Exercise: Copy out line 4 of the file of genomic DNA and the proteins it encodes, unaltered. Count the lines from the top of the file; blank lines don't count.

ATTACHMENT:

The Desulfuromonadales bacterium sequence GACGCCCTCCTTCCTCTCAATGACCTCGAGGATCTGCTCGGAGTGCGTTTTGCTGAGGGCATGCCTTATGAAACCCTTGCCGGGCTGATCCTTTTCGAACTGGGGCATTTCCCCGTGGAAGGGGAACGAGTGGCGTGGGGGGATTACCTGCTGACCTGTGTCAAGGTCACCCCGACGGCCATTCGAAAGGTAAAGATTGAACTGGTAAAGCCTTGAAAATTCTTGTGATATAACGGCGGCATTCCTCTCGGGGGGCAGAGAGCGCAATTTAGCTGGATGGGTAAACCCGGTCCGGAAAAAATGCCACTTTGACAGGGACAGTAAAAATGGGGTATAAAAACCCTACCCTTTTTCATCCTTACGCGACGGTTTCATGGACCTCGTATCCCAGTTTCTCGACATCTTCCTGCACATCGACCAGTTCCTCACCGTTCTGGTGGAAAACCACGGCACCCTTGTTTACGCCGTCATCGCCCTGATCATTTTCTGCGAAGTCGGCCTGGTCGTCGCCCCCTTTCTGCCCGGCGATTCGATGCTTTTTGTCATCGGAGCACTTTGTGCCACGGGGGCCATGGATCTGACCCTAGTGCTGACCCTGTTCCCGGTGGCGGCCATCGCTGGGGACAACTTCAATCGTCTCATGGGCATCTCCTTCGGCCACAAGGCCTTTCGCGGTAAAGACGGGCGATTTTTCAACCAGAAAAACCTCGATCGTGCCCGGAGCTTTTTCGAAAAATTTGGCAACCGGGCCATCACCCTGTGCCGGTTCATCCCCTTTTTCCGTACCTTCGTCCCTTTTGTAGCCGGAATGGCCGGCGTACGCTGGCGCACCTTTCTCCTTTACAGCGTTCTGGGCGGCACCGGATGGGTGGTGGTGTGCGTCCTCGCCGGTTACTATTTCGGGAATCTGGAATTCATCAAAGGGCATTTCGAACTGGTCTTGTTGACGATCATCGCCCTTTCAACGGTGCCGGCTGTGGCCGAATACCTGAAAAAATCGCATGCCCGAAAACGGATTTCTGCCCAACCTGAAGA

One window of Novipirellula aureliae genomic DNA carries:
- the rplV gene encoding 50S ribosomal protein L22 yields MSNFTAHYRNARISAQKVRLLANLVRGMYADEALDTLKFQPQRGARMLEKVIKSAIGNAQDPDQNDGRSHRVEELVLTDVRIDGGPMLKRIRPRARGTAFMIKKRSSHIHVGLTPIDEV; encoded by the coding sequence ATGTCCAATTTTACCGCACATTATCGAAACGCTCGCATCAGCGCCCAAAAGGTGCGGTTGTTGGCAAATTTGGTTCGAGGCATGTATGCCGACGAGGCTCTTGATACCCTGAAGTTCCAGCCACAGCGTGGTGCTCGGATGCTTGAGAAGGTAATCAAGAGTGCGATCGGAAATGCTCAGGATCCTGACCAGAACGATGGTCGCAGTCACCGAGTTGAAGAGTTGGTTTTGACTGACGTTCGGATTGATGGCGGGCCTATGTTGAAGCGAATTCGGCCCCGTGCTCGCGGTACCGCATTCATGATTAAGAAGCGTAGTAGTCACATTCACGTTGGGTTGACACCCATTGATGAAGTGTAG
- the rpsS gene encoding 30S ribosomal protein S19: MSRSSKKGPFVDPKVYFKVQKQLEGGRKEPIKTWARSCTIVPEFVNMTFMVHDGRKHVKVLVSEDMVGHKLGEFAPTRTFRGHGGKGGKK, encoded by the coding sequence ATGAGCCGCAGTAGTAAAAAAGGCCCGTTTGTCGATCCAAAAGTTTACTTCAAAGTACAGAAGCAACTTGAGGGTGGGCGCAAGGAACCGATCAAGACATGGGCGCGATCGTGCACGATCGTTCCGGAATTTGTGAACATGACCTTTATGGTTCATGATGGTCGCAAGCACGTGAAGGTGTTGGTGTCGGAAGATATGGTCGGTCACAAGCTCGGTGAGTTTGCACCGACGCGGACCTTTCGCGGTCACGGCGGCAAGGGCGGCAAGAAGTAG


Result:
- the rpsS gene encoding 30S ribosomal protein S19: MSRSSKKGPFVDPKVYFKVQKQLEGGRKEPIKTWARSCTIVPEFVNMTFMVHDGRKHVKVLVSEDMVGHKLGEFAPTRTFRGHGGKGGKK, encoded by the coding sequence ATGAGCCGCAGTAGTAAAAAAGGCCCGTTTGTCGATCCAAAAGTTTACTTCAAAGTACAGAAGCAACTTGAGGGTGGGCGCAAGGAACCGATCAAGACATGGGCGCGATCGTGCACGATCGTTCCGGAATTTGTGAACATGACCTTTATGGTTCATGATGGTCGCAAGCACGTGAAGGTGTTGGTGTCGGAAGATATGGTCGGTCACAAGCTCGGTGAGTTTGCACCGACGCGGACCTTTCGCGGTCACGGCGGCAAGGGCGGCAAGAAGTAG